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I am trying to teach myself how to use SQL, namely mysql.

What I am trying to understand is how to deal with many different types of data with in the same table. Say I am building a web application, and I have many different content types (blog item, comment item, files, pages, forms) that I need to store different data fields for each. Would I create a new table for each different content type since each content type has its own unique field requirements, or is there a better way to do this? It seems a little much to create a new table for content each type. If I had 30 types of content in my web app, that would be 30 tables just for the types, which seems a little much. And, if I had a new content type, I would have to create a new table that contained all the required fields I would need for that type.

Is there a better way to do something like this, when I have many different types of content that each requires different fields of data that needs to go into the database? Can I somehow check to see what type the content is, then select another table that holds all the different field types?

A little confused about what to do.

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4 Answers 4

up vote 1 down vote accepted

Just to give an example:

Stack Overflow itself uses the same database table (called Posts) for questions and answers. Even though these two types of data are not identical, the site creators considered them similar enough to put them into one table. There's a PostTypeId field that says whether this post is a question or an answer. On answers, the Title field would be NULL, on questions, other columns might be ignored.

Comments, on the other hand, are in a different table. Of course you could theoretically put them into the same Posts table and have a PostTypeId for comments. But the overhead this would create (because of the lightweightness of comments) justifies creating a new table.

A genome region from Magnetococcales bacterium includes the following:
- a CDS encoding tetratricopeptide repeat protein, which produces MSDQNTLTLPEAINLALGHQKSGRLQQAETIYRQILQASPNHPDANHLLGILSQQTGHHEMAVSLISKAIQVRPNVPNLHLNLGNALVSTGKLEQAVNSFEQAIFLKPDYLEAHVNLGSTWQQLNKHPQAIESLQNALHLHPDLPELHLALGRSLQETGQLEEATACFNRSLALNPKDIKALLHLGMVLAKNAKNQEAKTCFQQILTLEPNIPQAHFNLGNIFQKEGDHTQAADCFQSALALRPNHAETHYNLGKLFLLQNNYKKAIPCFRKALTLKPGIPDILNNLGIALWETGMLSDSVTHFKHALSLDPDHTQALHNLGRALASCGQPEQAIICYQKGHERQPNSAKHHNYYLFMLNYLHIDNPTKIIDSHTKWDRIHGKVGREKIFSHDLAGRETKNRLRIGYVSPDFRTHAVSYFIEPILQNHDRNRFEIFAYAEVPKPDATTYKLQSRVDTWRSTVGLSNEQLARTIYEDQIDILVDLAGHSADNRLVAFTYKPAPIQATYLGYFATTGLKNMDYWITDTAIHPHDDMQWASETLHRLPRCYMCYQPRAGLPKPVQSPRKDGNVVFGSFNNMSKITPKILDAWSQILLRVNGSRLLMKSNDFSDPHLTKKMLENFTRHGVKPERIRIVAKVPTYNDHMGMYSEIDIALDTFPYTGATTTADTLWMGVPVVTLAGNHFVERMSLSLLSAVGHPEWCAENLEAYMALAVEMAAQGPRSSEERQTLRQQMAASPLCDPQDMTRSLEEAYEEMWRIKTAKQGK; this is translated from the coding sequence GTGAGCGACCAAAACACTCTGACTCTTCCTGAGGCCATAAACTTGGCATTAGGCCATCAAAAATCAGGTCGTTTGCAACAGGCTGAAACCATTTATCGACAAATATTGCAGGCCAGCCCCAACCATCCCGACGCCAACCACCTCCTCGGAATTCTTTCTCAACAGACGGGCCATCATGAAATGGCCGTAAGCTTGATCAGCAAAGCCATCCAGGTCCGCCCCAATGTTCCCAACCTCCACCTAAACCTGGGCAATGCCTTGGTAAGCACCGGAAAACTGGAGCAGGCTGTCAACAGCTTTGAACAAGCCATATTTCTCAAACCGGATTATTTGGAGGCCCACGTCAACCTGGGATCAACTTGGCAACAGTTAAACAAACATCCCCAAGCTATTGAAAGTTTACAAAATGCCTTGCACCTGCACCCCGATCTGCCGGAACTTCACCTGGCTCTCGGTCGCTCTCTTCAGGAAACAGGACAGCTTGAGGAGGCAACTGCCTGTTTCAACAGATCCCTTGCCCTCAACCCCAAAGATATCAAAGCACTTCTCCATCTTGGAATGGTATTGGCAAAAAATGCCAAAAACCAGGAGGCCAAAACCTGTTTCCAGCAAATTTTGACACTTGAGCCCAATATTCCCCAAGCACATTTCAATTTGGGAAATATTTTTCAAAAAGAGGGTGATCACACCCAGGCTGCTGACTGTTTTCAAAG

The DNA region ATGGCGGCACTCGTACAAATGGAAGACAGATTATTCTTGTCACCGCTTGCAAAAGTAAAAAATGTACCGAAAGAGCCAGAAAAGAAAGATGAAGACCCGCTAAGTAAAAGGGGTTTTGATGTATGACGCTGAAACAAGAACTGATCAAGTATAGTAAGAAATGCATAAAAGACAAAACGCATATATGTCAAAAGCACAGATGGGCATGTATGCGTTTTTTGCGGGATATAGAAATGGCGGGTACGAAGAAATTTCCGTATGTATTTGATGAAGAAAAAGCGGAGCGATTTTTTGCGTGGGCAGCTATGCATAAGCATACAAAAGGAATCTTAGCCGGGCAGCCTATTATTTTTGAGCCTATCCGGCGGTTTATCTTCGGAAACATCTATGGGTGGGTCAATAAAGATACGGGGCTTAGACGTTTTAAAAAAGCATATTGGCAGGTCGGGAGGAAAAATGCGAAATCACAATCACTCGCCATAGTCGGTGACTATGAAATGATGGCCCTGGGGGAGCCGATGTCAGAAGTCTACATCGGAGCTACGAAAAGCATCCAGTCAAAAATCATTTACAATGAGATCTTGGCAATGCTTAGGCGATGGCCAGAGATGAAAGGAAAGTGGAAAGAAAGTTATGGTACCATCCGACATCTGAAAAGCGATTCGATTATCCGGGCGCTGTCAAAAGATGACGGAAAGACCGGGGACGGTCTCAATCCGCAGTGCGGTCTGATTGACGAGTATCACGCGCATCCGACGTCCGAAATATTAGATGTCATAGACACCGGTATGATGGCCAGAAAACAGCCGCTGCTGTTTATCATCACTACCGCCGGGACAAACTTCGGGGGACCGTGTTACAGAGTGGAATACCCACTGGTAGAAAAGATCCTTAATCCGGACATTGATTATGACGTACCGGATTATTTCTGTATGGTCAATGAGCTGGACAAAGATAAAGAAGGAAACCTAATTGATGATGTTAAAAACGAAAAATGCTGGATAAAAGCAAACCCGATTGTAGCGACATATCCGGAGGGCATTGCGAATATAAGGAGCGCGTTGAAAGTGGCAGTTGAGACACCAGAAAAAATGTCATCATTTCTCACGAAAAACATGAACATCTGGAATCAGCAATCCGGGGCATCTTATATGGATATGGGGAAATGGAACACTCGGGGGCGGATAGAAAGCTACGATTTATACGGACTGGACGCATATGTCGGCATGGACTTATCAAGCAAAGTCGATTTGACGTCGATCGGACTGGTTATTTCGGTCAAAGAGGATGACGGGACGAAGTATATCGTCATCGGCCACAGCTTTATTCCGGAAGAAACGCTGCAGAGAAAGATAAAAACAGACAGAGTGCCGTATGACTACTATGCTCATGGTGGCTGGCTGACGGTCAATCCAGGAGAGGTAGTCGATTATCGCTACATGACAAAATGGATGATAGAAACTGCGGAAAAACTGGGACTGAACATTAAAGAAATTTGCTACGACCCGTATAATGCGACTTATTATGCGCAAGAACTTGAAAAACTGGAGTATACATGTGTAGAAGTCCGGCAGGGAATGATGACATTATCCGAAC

I know this isn't really an answer, and other developers might even have decided to put questions and answers into different tables; but it gives some perspective. Long story short: It depends :)

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Yes, this is along the lines of what I am looking for. Only, on a larger scale with many many content types. –  Nic Hubbard Feb 8 '10 at 8:36

Sketch interactions

First try not to think about database design, but how entities should interact between themselves. Think of it as each entity has its own Class, which represents required data.

It's always a good start to take pencil and paper and sketch your interactions between these entities, on what interactions (or relations) are you trying to accomplish. Learning the Database design process

Extendability and reuse

For example you want to have a User, which can post BlogPosts each BlogPost can have a set of Tags and relevant set of Comments. Attachments can be injected into BlogPost and also into Comment.

Reusability and extendability is the key. When sketching your interactions try to isolate dependencies. Think of it in OO manner. Let's explore the Attachment a little more. You can create an Attachment table and then extend Attachement by creating BlogPostAttachment and CommentAttachment where you can easily create relations between these dependable entities. This creates an easily extendable content type which you can further reuse in eg. UserDetailsAttachment

ORM's to rescue

By studying example code usage of Object relational mappers like Doctrine or Propel you can grasp some ideas for table extendabity. Practical examples are always the best one.

Related SO questions, which you may be interested in

I know, it's a long way to go, but considering factors of creating large scale DB applications with many relations and entity types it best to use help of ORM in the long run